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Fearless prognosticator takes on the psychics : and meditators with his counterpredictive method

I have had much success in the field of psychic vision, as the reader may remember, by predicting against the occurrence of anything predicted by professional seers.

It is my theory that they are all fakes, that they are all wrong about 99% of the time, and that if you simply counterpredict their predictions, you can hardly go wrong.

For example, I recently predicted in a column that Elizabeth Taylor wouldn’t marry Prince Rainier of Monaco, and that Queen Elizabeth wouldn’t be injured by an explosion aboard the royal yacht Britannia.

But reader David Nichols points out that I am out on a limb, nevertheless. “There is a chance,” he says, “that one of the tabloid psychics will someday be right. Say, for example, that the ghost of Elvis Presley were to take over the controls of a plummeting 747 and guide it to safety. Chances are you would’ve predicted against that happening and your record would be marred forever. . . .”

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He is right. Even when I predicted that Elizabeth Taylor wouldn’t marry Prince Rainier and that Queen Elizabeth wouldn’t be injured in a bomb explosion aboard the Britannia, I knew that both those events were within the realm of possibility. In fact, given Elizabeth Taylor’s record, and Prince Rainier’s, too, for that matter, since he has already married one American movie star, there is no certainty that they won’t get married.

However, the psychic who predicted this union indicated that it would happen in 1985, and we are safely beyond that year. Even so, if Taylor and the prince should marry at any time in the future, the psychic would say “I told you so,” and I would, as Nichols implies, be discredited forever.

In fact I was heightening my chances of disaster by writing that column several weeks before its publication date, which was yet within the year 1985. So, Taylor and Rainier could have been married just before the column was published, in which case I would have been the laughingstock of the world’s psychics, who are generally a humorless lot.

Also, given the dedication and malice of the Irish Republican Army, it is quite possible that a bomb might have been planted aboard the Britannia, and that Queen Elizabeth might have been injured. That, too, could have happened just before my column was published, but I took that chance.

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That is the way psychics operate, except that they don’t take nearly the risks that I did. If their predictions fail to come true, no one remembers that they made them. If they hit one out of 50, they crow about it, are written about in the papers, and are widely admired and listened to.

Even now, though the year is long since over, if Taylor and Rainier were to marry, and Queen Elizabeth were to be injured in an explosion aboard the yacht, those seers would be hailed.

But Nichols has discovered a form of psychic power that is much safer than that of either the standard psychics or mine. He has enclosed a clipping from the Mt. Pleasant (Iowa) News, about a group of meditators at the Maharishi International University at Fairfield, Iowa, who claim to have caused certain beneficial events by meditating them into being.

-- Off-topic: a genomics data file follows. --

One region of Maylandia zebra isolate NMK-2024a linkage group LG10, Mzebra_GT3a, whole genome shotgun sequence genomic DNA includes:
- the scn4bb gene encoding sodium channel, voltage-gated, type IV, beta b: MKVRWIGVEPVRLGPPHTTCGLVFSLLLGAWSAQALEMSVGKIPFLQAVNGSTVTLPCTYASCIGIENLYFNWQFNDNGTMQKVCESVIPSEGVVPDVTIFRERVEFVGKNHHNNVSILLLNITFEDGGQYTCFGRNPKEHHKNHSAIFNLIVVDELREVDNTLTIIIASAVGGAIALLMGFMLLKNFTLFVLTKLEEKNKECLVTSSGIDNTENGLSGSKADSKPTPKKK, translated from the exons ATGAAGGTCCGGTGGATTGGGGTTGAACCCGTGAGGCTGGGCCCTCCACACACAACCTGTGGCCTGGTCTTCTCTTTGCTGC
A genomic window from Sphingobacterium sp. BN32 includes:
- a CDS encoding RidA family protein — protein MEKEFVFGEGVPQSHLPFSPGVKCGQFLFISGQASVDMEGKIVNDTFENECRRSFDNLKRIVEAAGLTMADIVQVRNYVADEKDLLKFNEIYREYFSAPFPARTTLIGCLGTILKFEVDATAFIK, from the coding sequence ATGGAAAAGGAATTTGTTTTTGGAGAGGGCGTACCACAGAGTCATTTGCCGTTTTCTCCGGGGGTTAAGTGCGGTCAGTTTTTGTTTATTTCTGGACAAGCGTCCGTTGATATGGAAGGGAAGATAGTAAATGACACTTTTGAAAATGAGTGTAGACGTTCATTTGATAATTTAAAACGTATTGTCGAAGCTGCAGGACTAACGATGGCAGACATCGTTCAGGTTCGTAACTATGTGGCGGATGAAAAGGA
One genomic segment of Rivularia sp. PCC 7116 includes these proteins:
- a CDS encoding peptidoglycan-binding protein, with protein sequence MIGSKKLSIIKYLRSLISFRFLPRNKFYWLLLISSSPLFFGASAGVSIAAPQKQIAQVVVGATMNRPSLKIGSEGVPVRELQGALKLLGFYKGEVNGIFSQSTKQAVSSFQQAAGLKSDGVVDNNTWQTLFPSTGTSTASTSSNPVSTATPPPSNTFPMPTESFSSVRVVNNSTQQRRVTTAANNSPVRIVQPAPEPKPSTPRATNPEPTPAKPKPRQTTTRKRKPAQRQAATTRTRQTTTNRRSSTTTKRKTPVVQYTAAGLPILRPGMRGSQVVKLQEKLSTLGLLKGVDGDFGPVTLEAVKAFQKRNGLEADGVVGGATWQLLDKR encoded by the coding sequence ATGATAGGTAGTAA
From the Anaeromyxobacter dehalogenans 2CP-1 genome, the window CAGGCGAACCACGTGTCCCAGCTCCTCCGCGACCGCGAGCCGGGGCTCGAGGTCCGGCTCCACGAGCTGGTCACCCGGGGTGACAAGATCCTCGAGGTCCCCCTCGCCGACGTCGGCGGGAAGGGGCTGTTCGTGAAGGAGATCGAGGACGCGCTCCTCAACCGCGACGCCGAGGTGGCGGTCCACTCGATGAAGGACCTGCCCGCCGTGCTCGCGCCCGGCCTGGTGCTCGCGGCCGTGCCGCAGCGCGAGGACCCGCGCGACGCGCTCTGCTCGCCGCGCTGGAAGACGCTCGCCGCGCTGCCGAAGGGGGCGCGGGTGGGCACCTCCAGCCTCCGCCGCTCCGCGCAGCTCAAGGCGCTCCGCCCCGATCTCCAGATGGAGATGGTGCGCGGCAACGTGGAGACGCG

“It seems to me,” he says, “that the Fairfield meditators may have issued themselves a passport into the world of psychic phenomena that’s even less vulnerable to challenge than your own.”

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According to the item in the News, the meditators held a mass meditation at Fairfield in December, thereby raising the temperature and saving the Florida orange crop; lowering drunken driving arrests in Des Moines, influencing Fidel Castro to give up cigars, and causing the stock market to rally, among numerous other good things.

In issuing these claims, the meditators alleged that their results prove the power of mass meditation to change world events for the better.

I do believe that if we could get millions of people all around the world to sit down and meditate, instead of shooting and bombing one another, conditions would improve.

I do not believe, however, that events outside the immediate vicinity of mass meditation are affected in any way by either the intensity or the mass of the meditation.

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Naturally, if you have thousands of people going to a meditation in Fairfield, Iowa, you are probably going to have a local traffic jam; then thousands of people will be meditating instead of watching television or drinking in saloons, and the Neilsen ratings for that section of Iowa will probably go down, along with the arrests for drunken driving.

But Nichols is right. There is no way to prove that the meditators didn’t cause the Florida temperature to drop and Fidel Castro to stop smoking cigars. If they announce their predictions only after the predicted events have happened, they are safe.

I will make the Fairfield meditators a deal. If they will tell us what events they are going to meditate for in advance, and if those events are not almost a sure thing anyway (the stock market always rallies, sooner or later), then I will be happy to take my chances and counterpredict.

Meanwhile, I might as well take advantage of the method myself.

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I haven’t announced this before, but I meditated for the success of Corazon Aquino in her bid for the presidency of the Philippines.

I am now meditating for the marriage of Taylor and Rainier.

Wouldn’t that be fun?

I wouldn’t want anything to happen to Queen Elizabeth, though.

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